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Francois Battiste Becomes Reggie Jackson in Bronx Bombers

News hit this week that the Bronx Bombers which just opened up on Broadway on February 6, is closing.

News hit this week that the Bronx Bombers which just opened up on Broadway on February 6, is closing. It’s another sad chapter in the Yankees’ belt, coming days after Jeter announced his retirement.

Freezing moments in time, the Broadway show recounts the history of the New York Yankees through the eyes of Hall of Fame catcher Yogi Berra, played by actor Peter Scolari, and wife Carmen, played by actress Tracy Shayne.  For sports fans, the story brings back larger than life greats who have long since departed from this world.  Babe Ruth played by CJ Wilson, Joe DiMaggio played by Chris Henry Coffey, Billy Martin (Keith Nobbs) and Reggie Jackson are among those who are portrayed at the Circle in the Square Theater.  

Witnessing these wonderful actors work their craft, I felt like a kid watching a baseball game with my grandfather long ago.  The actor that stood out to me the most was Francois Battiste, who played Reggie Jackson and Elston Howard.  Recently, I had the opportunity to chat with him about his role and the history that is encapsulated within the play.  His Reggie Jackson is on point and razor sharp.

“It started with the script. I read it and was like [Wow, I really gotta get into this guy,” said Battiste. “So, I read everything that I could find out on this guy in interviews, I read his autobiography and found everything that I could find out about this guy. I spoke to individuals who saw him play and spoke to individuals who had interactions with him and I tried to figure him out that way. I try to pick up a few mannerism and a couple vocal inflections and how he carried himself around 77 or 78 as far as his gait and so forth. But the rest came from the script.”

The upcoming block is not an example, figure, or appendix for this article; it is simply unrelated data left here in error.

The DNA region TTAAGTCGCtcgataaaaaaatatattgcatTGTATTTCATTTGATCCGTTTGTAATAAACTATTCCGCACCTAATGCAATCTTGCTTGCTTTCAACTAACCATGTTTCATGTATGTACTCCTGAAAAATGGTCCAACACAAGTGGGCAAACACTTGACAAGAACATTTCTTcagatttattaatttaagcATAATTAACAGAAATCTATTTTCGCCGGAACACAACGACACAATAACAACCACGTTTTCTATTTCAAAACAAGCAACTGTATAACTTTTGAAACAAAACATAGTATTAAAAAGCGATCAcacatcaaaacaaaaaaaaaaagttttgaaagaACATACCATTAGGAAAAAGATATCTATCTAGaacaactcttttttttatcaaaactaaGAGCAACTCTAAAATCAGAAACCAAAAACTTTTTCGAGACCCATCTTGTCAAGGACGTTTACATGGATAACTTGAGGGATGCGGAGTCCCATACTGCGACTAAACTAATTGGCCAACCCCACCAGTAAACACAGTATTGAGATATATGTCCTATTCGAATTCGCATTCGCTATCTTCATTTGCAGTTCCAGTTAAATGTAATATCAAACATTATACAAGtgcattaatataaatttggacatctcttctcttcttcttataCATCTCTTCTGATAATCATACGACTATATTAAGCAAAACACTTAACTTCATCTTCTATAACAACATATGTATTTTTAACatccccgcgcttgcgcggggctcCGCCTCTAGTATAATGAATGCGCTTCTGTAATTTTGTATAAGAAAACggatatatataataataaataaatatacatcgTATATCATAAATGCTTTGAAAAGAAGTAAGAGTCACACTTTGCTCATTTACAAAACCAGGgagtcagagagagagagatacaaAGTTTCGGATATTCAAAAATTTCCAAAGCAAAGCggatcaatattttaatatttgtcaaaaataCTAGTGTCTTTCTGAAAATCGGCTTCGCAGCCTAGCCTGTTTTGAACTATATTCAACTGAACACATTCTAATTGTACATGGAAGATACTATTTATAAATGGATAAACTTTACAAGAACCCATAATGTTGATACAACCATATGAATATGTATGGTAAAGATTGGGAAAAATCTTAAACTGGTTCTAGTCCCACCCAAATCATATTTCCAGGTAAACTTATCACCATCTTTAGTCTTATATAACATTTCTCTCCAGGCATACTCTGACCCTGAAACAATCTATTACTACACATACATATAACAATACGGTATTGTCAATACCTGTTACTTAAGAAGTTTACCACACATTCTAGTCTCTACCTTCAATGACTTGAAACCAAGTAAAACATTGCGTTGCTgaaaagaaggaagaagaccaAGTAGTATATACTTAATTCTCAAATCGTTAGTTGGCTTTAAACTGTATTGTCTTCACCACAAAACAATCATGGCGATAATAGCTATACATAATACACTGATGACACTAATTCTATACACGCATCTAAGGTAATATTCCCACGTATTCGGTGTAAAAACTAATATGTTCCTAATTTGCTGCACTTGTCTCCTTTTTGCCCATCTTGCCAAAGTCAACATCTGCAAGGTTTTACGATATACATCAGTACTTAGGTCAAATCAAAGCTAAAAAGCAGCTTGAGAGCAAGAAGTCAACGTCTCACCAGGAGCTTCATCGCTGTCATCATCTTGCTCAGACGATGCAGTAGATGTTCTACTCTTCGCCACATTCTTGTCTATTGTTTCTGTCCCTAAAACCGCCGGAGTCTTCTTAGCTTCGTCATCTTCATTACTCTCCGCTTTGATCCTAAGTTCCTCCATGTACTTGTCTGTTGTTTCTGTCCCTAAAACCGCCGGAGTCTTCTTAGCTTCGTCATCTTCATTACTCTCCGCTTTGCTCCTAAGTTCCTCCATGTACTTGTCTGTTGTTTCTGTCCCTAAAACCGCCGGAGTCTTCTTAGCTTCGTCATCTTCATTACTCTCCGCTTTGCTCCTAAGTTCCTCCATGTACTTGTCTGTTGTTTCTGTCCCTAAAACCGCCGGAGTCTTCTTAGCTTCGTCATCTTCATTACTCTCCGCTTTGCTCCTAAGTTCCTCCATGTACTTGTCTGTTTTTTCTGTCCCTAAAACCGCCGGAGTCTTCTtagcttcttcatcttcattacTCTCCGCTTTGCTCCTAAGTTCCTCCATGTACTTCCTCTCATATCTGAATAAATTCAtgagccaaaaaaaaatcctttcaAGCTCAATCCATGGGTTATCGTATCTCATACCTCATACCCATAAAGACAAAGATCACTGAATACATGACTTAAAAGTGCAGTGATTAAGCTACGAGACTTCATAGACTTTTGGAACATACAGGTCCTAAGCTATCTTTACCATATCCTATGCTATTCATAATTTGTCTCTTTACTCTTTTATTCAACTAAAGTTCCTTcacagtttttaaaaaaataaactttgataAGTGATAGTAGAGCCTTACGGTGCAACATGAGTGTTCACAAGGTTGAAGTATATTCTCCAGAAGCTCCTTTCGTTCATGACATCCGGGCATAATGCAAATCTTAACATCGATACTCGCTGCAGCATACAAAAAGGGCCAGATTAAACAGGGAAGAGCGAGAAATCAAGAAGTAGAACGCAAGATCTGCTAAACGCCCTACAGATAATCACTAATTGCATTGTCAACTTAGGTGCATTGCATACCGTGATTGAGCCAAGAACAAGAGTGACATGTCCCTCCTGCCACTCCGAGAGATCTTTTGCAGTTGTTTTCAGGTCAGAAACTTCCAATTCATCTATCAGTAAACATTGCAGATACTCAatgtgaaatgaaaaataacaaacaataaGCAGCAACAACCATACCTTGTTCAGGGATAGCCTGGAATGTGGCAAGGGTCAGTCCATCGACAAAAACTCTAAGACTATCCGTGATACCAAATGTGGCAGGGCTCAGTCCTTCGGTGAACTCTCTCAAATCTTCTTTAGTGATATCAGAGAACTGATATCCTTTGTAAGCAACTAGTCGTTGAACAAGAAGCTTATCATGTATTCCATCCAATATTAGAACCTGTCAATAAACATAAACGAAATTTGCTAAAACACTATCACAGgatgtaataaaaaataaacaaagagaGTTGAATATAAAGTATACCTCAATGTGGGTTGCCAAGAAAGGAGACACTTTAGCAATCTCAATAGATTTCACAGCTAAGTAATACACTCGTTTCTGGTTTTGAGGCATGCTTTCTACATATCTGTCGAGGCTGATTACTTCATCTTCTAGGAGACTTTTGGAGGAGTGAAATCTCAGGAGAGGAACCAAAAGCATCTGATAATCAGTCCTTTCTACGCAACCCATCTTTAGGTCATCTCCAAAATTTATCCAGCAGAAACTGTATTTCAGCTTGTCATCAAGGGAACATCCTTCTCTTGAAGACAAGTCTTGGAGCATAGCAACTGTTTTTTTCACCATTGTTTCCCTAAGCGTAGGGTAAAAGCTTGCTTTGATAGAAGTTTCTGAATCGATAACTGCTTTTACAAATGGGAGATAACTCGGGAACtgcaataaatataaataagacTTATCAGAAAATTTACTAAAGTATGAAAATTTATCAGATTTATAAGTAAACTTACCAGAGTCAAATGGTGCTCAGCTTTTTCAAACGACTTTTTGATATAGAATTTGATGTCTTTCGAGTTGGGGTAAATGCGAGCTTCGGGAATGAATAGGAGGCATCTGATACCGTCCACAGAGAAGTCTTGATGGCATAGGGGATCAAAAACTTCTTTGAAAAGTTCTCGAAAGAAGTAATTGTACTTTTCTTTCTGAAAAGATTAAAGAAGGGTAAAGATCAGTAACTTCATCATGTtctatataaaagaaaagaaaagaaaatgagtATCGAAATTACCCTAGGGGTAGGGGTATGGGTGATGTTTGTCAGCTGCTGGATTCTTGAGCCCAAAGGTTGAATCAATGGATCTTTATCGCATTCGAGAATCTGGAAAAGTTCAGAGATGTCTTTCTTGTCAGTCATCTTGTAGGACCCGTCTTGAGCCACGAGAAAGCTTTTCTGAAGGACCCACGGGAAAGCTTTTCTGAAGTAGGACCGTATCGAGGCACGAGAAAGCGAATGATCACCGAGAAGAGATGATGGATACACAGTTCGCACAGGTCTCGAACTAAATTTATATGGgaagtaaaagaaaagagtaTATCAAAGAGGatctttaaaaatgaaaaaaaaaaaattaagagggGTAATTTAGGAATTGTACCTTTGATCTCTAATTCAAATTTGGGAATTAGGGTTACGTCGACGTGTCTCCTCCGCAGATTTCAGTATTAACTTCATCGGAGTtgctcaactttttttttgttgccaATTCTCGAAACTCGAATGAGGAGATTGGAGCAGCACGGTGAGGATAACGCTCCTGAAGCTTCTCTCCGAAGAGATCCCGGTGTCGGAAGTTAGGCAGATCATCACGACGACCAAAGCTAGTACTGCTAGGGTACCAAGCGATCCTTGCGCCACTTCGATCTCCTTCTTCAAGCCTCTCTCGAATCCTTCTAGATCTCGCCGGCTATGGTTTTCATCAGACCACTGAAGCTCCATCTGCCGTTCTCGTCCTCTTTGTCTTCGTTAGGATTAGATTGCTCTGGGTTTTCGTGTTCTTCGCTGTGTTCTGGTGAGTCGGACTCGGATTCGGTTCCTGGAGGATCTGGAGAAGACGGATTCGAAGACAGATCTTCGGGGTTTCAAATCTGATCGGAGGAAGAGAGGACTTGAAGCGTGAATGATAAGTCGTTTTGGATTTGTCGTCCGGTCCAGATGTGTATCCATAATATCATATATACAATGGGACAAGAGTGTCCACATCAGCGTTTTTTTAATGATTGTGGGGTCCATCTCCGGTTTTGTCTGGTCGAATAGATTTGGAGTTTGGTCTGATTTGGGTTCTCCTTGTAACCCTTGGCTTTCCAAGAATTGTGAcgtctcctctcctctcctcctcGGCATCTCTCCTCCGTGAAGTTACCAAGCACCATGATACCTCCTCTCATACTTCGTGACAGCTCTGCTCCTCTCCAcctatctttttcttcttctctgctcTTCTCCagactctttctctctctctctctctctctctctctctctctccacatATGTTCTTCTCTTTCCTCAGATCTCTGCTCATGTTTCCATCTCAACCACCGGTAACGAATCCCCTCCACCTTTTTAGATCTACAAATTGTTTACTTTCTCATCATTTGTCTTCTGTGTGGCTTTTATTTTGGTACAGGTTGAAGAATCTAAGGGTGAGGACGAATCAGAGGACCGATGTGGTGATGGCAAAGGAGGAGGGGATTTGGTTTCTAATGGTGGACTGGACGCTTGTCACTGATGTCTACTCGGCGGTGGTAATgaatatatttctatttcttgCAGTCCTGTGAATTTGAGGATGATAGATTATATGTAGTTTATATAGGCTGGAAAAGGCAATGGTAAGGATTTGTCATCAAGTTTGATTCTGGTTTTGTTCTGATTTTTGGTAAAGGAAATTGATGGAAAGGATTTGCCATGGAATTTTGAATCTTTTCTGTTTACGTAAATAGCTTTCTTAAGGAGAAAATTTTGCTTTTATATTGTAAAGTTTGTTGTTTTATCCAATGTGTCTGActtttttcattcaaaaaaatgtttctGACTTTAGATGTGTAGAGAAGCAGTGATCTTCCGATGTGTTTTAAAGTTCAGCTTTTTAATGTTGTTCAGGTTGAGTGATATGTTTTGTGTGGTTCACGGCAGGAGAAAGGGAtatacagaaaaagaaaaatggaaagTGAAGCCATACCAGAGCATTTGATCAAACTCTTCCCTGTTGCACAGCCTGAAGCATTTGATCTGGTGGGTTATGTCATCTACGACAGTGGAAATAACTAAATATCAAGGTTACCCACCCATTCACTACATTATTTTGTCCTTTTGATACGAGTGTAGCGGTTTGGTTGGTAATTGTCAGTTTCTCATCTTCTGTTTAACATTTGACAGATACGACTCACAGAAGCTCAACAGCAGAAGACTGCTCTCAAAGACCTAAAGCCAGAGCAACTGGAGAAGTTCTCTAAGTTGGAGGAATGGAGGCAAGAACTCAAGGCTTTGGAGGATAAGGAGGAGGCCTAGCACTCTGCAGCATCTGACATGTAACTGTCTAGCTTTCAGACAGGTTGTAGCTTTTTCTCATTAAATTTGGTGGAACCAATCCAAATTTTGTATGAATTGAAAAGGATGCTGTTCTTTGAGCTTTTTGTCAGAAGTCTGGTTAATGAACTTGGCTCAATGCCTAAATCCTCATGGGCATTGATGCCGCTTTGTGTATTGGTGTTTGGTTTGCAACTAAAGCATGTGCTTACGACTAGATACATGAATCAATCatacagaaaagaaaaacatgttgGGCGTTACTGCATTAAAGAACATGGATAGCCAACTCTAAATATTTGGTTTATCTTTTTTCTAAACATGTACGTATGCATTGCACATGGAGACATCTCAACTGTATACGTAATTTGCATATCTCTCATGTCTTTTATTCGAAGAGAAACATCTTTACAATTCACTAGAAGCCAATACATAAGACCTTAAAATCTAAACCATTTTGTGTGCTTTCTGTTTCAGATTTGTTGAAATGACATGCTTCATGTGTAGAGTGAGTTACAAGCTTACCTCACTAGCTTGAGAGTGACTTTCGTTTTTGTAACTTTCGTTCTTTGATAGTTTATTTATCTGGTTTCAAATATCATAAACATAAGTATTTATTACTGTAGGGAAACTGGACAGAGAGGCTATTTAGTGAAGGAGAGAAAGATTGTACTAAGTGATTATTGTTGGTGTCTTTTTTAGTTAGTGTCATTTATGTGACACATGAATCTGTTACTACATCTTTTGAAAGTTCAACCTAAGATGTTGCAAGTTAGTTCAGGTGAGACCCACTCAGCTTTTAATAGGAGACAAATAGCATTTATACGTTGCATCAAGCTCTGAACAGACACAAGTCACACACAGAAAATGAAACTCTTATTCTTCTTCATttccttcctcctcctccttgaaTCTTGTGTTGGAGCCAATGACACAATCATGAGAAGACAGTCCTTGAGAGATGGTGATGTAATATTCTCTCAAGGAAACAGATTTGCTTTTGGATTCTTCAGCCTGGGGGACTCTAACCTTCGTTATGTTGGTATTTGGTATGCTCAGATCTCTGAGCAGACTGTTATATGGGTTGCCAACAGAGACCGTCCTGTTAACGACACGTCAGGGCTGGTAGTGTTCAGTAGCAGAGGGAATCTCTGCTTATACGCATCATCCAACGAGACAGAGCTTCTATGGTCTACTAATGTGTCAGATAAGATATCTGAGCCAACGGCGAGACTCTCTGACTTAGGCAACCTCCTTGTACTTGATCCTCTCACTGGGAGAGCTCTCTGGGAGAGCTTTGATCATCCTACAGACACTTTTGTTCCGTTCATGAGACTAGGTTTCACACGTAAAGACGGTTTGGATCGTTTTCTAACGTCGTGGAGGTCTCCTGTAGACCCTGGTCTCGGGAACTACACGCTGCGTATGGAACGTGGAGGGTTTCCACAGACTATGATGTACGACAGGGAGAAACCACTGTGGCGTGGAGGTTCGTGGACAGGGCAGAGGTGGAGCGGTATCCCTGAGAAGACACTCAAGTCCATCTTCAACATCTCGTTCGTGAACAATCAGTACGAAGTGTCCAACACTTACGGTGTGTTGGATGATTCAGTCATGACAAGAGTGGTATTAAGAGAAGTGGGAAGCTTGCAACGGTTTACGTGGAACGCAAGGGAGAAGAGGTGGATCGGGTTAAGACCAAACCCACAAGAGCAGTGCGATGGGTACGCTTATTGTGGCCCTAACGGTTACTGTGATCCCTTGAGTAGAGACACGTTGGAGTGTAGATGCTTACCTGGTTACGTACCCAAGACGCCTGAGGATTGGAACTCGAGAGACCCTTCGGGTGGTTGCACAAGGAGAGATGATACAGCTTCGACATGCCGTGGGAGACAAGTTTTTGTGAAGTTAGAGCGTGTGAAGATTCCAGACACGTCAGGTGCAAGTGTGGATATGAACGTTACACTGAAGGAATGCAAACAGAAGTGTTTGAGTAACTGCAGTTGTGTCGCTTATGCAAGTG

For those that don’t know, Reggie Jackson’s persona and outspokenness is the foundation upon which many outspoken contemporary athletes stand today. I asked him how he got into character from an emotional standpoint. The way he stood, the way he spoke-it was Mr. October all day.


“You maintain yourself within the role and when that curtain goes up and you step on that hardwood floor it’s all in,” he explained. “No matter how good of an actor you are, you still have to immerse yourself in the situation.  You have to throw away what you think are his characteristics and become the man in the moment. It’s all in. The emotions that I feel in that time are real. There’s no falsity to that. With regards to the buckle, Willie Randolph came in last week and he said, “Man, I know Reggie. I played with Reggie. You were Reggie, even down to what you did with your buckle.’ Man, I gotta say, I didn’t know anything about Reggie or how he handled his buckle or anything like that. That just happened. I had no idea Reggie had those mannerisms. Certain things kind of fall into place, man. It means a lot that I’m getting the stamp of approval from people who played with him, people that know him and people who hired him. The Yankees’ brass came the other day and said positive things to say, not only in regards to me, but all the players. It’s thrilling to know that we’re doing what we love and people are receptive to it. These are real people.”